• Serve an evening meal of breakfast foods to invoke the fertility of the Sun God. Pancakes, eggs, milk, cheese, bacon, sausage, and honey are good options

Deity’s Portfolio

  • Division: Major Sabbat
  • Other Names: Beltane­­­, May Eve, May Day, Samradh,, Walpurgisnacht, Walpurgis Eve, Rudemas, Celtic Summer, Floralia, The Great Rite, Giamonios, Bhealltainn.
  • Southern Hemisphere Date: Oct 31
  • Northern Hemisphere Date: May 1
  • Associated Holiday: May Day
  • Associated deities: Stag Lord, The Green Man, Jack in the Green, May Queen
  • Associated herbs: frankincense, roses, lemon balm, lemon thyme
  • Associated stones: Sapphires, quartz crystal, sunstone, orange calcite, malachite, and rose quartz.
  • Symbols of Beltane : Fresh flowers, May Pole, May Baskets, Crossroads, Eggs, Butterchurns, and Chalices
  • Foods of Beltane : Dairy, Custard, Vanilla Ice Cream, and all kinds of Sweats. Also, Cherries and Strawberries, Green Salads, Oatmeal and Barley Cakes
  • Drinks of Beltane : Red or Pink Wines or Punch.
  • Incense of Beltane : Frankincense, lilac, passionflower, rose, or vanilla.
  • Ritual Oils: Passionflower, Rose, Tuberose, Vanilla
  • Colors of Beltane : Red, White, and Dark Green, or Yellow, Soft Pink, and Blue.
  • Taboos: None
  • Plants: Primrose, Cowslip, Hawthorn, Rose, Birch, Rosemary, Lilac
  • Element: Air
  • Activities: Wrapping May Pole, The Great Rite, Gathering Flowers
  • Animals: Goats, Rabbits, Honeybees, Swallow, cats
  • Mythical Creatures: Fairies, Pegasus, Satyrs, Giants
  • Celebration of: The Lord and Lady consummate their relationship.

Other Beltane Resources


Recipe: Mayday Strawberry Shortcake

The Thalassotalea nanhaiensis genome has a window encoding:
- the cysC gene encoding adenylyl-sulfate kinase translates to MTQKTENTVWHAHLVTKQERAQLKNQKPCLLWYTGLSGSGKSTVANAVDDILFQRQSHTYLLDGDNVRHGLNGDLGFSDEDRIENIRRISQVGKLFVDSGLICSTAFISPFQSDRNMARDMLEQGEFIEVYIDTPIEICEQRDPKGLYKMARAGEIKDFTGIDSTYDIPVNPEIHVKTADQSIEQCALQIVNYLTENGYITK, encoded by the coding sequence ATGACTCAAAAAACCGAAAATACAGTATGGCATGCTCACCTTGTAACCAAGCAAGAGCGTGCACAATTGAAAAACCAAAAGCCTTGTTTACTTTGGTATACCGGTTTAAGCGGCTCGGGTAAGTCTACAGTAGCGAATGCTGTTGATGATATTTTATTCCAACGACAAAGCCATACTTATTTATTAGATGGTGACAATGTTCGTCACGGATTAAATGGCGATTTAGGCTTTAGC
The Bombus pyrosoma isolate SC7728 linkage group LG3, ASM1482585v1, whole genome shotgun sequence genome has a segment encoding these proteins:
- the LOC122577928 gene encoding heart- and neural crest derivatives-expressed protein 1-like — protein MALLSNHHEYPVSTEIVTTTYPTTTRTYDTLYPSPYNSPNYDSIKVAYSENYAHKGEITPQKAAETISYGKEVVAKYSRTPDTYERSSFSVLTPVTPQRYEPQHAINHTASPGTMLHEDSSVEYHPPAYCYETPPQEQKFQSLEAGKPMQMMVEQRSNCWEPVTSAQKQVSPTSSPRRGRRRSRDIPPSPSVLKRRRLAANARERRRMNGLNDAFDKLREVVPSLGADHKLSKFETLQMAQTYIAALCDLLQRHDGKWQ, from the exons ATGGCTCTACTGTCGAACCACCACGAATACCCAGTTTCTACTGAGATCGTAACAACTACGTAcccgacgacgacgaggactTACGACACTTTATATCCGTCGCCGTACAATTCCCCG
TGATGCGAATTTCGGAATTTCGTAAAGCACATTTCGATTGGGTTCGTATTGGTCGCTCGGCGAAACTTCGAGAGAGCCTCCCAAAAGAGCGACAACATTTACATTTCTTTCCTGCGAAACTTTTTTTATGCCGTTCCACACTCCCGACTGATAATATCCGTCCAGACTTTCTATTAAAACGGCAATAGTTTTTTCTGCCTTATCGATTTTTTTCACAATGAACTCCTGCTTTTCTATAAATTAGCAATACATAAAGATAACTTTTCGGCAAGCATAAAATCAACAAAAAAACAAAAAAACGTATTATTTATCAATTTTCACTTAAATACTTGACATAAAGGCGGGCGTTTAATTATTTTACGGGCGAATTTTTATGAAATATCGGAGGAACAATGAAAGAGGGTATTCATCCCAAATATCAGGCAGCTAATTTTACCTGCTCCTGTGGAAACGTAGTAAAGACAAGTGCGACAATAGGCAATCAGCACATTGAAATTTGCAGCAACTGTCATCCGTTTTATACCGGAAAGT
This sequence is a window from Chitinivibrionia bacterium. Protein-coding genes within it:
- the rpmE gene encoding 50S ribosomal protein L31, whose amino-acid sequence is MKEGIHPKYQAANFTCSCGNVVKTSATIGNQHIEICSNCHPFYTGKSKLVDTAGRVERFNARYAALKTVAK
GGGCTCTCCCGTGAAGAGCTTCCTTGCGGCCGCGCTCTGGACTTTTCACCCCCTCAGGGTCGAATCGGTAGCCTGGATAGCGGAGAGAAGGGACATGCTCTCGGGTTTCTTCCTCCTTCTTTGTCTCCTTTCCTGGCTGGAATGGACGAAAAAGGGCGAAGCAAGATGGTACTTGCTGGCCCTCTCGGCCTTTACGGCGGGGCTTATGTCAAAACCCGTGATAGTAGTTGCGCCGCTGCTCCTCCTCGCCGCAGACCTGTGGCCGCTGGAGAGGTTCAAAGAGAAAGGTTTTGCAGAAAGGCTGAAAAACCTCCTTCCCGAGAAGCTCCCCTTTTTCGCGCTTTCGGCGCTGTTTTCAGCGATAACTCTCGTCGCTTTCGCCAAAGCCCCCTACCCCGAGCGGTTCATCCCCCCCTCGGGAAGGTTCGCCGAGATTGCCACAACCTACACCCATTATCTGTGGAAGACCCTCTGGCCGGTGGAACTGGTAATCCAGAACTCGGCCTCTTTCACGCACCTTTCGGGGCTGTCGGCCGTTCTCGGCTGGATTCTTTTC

Mayday Strawberry Shortcake
Embrace the season’s sweetness with our Mayday Strawberry Shortcake. A treat to delight your taste buds!

Recipe: Mayday Colorful Spaghetti

Mayday Colorful Spaghetti
Embrace spring’s abundance with our Mayday Colorful Spaghetti. A feast for the senses!

Recipe: Wild Mushrooms with Baked Goat Cheese

Wild Mushrooms with Baked Goat Cheese
Embrace forest flavors with our Springtime Wild Mushrooms. Creamy goat cheese and umami magic await!

Deeper Knowledge

Beltane Explained


Introduction Igniting the Fires of Joy and Renewal Beltane, also known as May Day, is a pagan holiday that celebrates the beginning of summer and the fertility of the earth. It is typically observed on May 1st, though some traditions celebrate the full moon that falls closest to this date. It’s a time of great celebration, and there are many traditions associated with this festival. Beltane has a rich history…

May Day Processions and Parades

Processions and Parades
Experience the enchantment of May Day with processions and parades that embody the spirit of spring, unity, and community celebration.

May Day

May Day
Join the May Day festivities, a time-honored celebration of spring’s arrival, rich in tradition and community spirit.

Beltane Bliss: Unforgettable Outdoor Festivities

Hosting Outdoor
Beltane beckons us to celebrate outdoors. Join us for picnics, barbecues, and bonfires that honor the season and forge lasting memories.

Crowning the May Queen

Crowning the May Queen
Witness the crowning of the May Queen, an emblem of spring’s beauty. Embrace the tradition that honors fertility and the cycle of life.

Upcoming Beltane Posts